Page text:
Telstra plots wholesale systems upgrade

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Telstra plots wholesale systems upgrade

Huge-scale data cleansing exercise.

Telstra has shed light on planned works to its service qualification systems to help meet its obligations around migrating customers onto the National Broadband Network.

The carrier said in a letter (pdf) to the competition watchdog this week that it would expand one of its current service qualification systems, MSQ, to act as "a single, integrated SQ system to interface with NBN Co systems".

The expanded MSQ system would be used to determine whether orders for fixed-line services lodged with Telstra — either through wholesale channels from ISPs, or with Telstra's retail arm directly — qualified for a copper service or an NBN fibre connection.

The new MSQ will be used to implement a "largely automated" decision-tree to determine the fixed-line eligibility of a particular premises.

Telstra acknowledged that "the key to the success of the decision tree is for NBN Co and Telstra [service qualification] systems to be linked and to function using consistent addressing information".

Telstra's B2B gateway to NBN Co's service qualification system is connected through MSQ.

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Bringing the MSQ interface into Telstra's wholesale ordering system, LinxOnline, will enable ISPs that acquire both copper and NBN-based services through Telstra "to get a consistent answer about NBN availability whether they make an SQ [service qualification] request for NBN services through their interface with the NBN Co SQ system or they make an SQ request through [LinxOnline] to Telstra".

LinxOnline is better known by the acroyms LOLO and LOLIG, referring to browser-based and gateway versions of the wholesale ordering system, respectively.

Telstra's existing service qualification architecture has wholesale customers poll a different system — Enhanced Service Qualification, or ESQ — through LOLO and LOLIG, which does not interface with NBN Co's systems.

Future database alignment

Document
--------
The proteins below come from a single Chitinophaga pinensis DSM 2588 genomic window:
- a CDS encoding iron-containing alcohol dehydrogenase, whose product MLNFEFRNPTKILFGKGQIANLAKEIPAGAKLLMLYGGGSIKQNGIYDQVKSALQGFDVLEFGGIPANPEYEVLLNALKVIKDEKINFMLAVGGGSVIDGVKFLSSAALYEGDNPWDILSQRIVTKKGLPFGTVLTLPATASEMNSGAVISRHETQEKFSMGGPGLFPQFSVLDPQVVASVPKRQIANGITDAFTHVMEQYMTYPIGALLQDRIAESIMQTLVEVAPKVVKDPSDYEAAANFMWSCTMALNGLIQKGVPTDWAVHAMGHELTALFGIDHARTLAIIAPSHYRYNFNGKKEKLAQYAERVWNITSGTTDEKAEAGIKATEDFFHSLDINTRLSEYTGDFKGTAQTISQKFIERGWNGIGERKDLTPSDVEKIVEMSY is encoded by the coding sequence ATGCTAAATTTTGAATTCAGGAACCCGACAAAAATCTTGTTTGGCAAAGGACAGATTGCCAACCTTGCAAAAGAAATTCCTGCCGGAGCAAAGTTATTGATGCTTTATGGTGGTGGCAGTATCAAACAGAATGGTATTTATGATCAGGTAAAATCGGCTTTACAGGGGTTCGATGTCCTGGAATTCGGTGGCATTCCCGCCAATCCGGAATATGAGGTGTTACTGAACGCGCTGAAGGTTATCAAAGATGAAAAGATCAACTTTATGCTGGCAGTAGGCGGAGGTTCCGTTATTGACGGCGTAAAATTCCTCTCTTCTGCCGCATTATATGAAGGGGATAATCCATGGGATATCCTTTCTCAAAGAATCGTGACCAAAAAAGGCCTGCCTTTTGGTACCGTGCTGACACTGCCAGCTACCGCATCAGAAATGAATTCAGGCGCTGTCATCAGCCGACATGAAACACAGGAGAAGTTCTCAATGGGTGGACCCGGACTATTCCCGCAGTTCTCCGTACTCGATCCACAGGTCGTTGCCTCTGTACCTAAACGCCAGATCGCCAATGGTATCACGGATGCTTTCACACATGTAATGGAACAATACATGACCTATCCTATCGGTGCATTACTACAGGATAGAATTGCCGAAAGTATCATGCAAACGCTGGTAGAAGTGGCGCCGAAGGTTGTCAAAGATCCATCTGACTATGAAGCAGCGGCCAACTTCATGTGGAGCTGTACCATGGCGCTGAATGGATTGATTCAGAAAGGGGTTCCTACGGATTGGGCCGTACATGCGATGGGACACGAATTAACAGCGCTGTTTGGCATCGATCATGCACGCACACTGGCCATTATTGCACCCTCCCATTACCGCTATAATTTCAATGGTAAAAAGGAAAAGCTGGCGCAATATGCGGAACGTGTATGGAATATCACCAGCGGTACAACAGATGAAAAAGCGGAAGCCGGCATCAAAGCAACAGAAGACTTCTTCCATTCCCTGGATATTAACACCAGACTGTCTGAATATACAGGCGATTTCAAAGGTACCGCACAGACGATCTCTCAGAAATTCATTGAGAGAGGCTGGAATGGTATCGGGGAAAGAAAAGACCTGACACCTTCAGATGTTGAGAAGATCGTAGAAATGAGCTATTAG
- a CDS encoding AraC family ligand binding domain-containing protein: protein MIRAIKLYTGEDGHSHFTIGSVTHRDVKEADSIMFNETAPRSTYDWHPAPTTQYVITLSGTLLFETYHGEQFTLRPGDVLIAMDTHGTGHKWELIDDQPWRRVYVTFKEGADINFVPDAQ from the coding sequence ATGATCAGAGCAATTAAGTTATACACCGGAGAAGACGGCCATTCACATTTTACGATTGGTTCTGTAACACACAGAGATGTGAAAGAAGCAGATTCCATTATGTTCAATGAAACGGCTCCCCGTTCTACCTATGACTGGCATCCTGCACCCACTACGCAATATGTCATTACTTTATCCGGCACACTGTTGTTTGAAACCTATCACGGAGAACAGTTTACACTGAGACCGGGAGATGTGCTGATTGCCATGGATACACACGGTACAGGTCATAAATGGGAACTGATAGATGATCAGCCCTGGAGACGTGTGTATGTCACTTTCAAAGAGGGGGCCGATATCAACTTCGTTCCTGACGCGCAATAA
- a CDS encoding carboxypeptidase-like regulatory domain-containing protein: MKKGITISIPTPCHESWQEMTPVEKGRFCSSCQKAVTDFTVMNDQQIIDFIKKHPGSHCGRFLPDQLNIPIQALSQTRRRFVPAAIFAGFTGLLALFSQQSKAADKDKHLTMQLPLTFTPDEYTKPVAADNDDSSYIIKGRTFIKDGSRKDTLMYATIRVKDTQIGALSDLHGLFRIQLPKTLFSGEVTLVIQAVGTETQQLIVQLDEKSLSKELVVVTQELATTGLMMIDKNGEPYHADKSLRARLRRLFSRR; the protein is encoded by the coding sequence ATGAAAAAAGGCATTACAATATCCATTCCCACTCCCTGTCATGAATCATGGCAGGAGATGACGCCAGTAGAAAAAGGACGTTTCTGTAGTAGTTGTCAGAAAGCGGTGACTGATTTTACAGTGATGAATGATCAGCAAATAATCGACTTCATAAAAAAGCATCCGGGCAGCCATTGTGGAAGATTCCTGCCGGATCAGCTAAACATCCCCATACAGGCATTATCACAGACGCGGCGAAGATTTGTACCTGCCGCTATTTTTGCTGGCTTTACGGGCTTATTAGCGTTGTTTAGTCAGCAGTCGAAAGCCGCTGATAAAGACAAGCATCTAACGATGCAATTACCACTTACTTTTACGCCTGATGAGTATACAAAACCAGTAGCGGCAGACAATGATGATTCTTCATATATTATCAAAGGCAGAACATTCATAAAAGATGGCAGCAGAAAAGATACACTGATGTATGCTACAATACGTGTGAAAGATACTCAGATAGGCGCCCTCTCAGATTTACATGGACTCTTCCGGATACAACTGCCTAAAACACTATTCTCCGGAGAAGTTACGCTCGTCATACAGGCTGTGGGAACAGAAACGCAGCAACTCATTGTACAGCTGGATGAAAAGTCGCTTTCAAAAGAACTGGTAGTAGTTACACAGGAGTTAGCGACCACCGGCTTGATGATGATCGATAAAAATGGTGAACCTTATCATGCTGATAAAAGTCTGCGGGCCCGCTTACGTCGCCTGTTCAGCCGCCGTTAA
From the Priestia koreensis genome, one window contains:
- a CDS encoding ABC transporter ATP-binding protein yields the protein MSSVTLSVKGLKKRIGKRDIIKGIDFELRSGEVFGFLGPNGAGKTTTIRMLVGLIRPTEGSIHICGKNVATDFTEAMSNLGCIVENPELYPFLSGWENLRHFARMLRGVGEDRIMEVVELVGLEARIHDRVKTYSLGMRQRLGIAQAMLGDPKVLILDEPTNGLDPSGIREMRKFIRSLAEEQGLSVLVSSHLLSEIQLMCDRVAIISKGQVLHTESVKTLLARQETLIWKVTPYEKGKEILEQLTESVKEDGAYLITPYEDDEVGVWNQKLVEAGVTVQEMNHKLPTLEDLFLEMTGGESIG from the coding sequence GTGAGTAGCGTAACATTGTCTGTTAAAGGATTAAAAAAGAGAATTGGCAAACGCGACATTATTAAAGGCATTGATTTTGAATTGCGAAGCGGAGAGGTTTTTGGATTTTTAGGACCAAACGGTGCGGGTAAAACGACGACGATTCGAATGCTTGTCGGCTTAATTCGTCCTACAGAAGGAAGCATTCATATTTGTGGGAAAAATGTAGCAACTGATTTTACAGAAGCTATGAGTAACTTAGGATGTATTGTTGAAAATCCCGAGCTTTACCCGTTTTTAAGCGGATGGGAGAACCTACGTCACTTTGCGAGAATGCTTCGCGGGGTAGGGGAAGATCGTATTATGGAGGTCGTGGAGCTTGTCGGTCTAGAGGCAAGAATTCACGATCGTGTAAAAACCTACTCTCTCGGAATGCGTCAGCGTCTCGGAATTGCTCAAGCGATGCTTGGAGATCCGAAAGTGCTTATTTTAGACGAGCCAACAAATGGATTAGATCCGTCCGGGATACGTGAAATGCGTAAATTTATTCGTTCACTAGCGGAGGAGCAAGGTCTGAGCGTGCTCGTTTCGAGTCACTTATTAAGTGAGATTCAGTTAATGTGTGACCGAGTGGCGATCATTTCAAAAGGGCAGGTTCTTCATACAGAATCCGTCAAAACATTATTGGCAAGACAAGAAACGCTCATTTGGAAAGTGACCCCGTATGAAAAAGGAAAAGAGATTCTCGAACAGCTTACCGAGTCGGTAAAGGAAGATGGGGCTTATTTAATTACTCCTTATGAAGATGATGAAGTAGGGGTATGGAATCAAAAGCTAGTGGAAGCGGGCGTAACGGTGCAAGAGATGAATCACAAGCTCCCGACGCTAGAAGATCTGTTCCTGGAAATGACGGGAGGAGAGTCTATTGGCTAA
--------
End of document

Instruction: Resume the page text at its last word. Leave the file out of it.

Telstra acknowledged the complexity in its service qualification architecture.

Legacy systems, it said, were "built independently, each with their own SQ process, address management database and with limited (or sometimes no) address resolution".

Address and copper asset data that underpins the service qualification systems is stored in several databases, including the Network Plant Assignment Management System (NPAMS) and the Address DataBase of Records (ADBoR).

Telstra said that while the addresses stored in those databases, used to cross-check service qualification requests, are "generally accurate, [they] can suffer from variable quality and consistency as might be expected of any large database compiled over many years".

To combat any inaccuracy between the databases, Telstra is undertaking a "data cleansing" of addresses "on a scale it has not undertaken before".

The end result will be an "alignment" of address data in NPAMS, ADBoR and other legacy databases.

The carrier said it "anticipates this exercise will take some time to complete", as matching would be both automated and manually-driven.

The MSQ changes and data cleansing activities are expected to be completed by mid-February of next year, ahead of the beginning of certain obligations laid out in the migration plan such as removing sale of copper lines, disconnection and order stability.

The obligations take effect in March next year (pdf).

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